Therefore, any additional calf training is really about gaining as much of that last 20% as possible.

This means that for most of us we shouldn’t expect more than 1-2 inch gain in calf circumference, irrespective of how much calf training we’re doing (I suppose we could blame genetics for that again).

It still hurts me to see people walking around with truly impressive calves, only to discover that it is all completely “natural”, and that they don’t do anything other than walk around and keep themselves in decent shape.

Then there’s mere mortals like me (and possibly you, as you’re here reading this) that have got to work extremely hard in the hope of adding an inch or two to our feeble lower legs.

The Calf Strength Test

The T-Nation Website

I spend a lot of time reading articles on T-Nation, and I would recommend the same for anyone looking for exercise, fitness, and nutrition advice.

Admittedly, many of the articles are aimed at “gym bros”, “meatheads”, and those who want to get huge.

However, it is still a wonderful resource for anyone looking to get into great shape.

Anyway, I digress.

I recall reading an article a few years ago about bodyweight calf exercises and about how most of us don’t need weights to train calves.

I remember at the time getting really excited about finally perhaps being able to produce a set of calves I could be proud of, but admittedly (as with many things in my life) I didn’t properly follow through on what I had learned.

So, I’ve decided to give it another go, and actually complete the method (even if it does take me weeks or months to produce a beautiful pair of diamond-shaped calves).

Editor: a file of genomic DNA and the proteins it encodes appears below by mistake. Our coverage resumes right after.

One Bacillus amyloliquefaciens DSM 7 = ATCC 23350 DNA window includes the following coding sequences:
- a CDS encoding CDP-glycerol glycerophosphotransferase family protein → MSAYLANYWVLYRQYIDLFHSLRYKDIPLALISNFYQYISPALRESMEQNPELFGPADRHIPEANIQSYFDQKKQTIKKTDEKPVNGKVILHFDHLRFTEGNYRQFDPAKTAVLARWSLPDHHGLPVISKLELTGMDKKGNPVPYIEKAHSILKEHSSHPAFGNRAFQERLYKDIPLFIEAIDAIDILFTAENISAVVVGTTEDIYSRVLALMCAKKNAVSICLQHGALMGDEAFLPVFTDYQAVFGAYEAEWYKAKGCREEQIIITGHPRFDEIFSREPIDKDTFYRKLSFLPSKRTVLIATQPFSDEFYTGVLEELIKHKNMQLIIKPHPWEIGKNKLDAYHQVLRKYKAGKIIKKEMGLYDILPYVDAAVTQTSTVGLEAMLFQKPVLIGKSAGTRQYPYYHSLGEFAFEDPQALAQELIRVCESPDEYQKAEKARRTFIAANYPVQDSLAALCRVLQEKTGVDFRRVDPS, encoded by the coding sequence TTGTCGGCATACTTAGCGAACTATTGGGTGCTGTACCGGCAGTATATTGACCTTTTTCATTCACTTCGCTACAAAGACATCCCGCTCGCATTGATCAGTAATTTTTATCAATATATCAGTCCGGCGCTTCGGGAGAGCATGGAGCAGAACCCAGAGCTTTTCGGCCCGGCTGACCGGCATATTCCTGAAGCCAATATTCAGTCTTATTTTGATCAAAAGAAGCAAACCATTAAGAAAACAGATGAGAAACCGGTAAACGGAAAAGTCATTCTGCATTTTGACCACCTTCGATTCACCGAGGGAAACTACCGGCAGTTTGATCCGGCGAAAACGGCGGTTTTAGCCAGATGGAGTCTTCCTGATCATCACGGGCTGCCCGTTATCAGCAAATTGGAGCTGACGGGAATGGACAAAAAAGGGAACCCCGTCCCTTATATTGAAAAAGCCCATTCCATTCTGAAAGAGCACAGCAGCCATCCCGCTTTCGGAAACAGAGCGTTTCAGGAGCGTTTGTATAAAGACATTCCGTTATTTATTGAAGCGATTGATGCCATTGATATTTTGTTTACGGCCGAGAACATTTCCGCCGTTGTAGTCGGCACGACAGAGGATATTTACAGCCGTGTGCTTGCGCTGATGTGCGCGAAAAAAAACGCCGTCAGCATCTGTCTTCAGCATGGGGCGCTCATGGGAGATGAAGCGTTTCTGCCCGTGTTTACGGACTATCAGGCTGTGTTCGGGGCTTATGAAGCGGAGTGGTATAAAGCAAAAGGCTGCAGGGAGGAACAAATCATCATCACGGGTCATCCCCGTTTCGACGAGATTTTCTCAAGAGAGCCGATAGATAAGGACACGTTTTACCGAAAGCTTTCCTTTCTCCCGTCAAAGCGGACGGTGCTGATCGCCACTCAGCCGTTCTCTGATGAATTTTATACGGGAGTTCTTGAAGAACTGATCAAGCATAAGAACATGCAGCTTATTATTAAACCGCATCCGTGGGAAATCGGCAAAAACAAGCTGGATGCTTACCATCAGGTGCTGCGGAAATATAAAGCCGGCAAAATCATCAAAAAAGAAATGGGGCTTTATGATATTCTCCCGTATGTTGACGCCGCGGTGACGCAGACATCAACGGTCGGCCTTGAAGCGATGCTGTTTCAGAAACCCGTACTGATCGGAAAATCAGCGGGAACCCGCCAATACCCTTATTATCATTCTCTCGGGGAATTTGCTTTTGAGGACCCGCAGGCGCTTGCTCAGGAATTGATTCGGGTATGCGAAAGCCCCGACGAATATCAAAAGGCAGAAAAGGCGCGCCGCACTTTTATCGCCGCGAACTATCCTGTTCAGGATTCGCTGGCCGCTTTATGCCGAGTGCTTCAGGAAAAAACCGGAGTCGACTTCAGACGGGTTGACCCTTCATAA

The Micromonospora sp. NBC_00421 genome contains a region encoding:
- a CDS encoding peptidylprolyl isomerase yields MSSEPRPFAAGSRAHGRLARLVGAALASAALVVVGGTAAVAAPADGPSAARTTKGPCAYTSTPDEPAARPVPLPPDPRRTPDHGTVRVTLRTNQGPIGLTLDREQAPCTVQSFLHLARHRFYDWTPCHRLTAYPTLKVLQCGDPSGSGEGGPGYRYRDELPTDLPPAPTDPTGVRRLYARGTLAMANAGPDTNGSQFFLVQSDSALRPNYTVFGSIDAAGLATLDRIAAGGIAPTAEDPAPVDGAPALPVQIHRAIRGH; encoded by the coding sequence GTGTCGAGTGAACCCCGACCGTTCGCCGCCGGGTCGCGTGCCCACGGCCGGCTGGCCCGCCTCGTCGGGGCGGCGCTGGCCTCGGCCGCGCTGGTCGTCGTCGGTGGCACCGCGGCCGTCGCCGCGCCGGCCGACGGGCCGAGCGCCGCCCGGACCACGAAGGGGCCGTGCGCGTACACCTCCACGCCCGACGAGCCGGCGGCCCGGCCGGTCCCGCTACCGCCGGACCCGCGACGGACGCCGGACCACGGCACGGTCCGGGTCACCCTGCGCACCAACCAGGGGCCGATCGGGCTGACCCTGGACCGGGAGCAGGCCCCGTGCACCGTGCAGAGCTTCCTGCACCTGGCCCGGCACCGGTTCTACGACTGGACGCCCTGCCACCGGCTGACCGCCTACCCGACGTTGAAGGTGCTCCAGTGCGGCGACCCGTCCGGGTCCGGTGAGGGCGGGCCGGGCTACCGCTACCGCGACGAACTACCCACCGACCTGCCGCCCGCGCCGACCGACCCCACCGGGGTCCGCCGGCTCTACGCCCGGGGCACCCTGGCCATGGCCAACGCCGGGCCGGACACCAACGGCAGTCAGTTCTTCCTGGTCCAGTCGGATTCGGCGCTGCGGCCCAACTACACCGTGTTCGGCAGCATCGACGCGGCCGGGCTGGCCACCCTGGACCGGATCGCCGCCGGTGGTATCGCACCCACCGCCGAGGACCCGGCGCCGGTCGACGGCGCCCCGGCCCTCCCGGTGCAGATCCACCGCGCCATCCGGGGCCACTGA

Okay, back to the strength test.

It is said that the normal person off the street should be able to perform 20, full range of motion, single-leg calf raises while standing on the ground.

Unfortunately, in reality not many people can achieve this feat, even if they exercise very regularly, and are huge and strong.

We’ve probably all seen some massive guy in the gym performing single-leg calf raises, on a platform, while holding a 50lb dumbbell in their hand.

However, there will generally be some form of knee or trunk movement going on here, and they are not reaching the peak height to properly train the calf.

Basically, they’re cheating.

The strength test requires you to initially do as many single-leg calf raises as possible.

You are able to support yourself by having your fingertips on a platform (a chair, wall, shelf, etc.), but your knee must not bend at all, and there should be no upper body movement whatsoever.

Additionally, you should push through the big toe and aim to get the highest elevation possible.

Plus you will need to squeeze your calf for maximum tension, and hold at the top of the movement for 2 seconds.

All reps should be performed slowly and if possible while wearing no shoes. That’s not to say that you can’t perform this movement with shoes on, but you’ll get the greatest benefit in just your bare feet or wearing socks.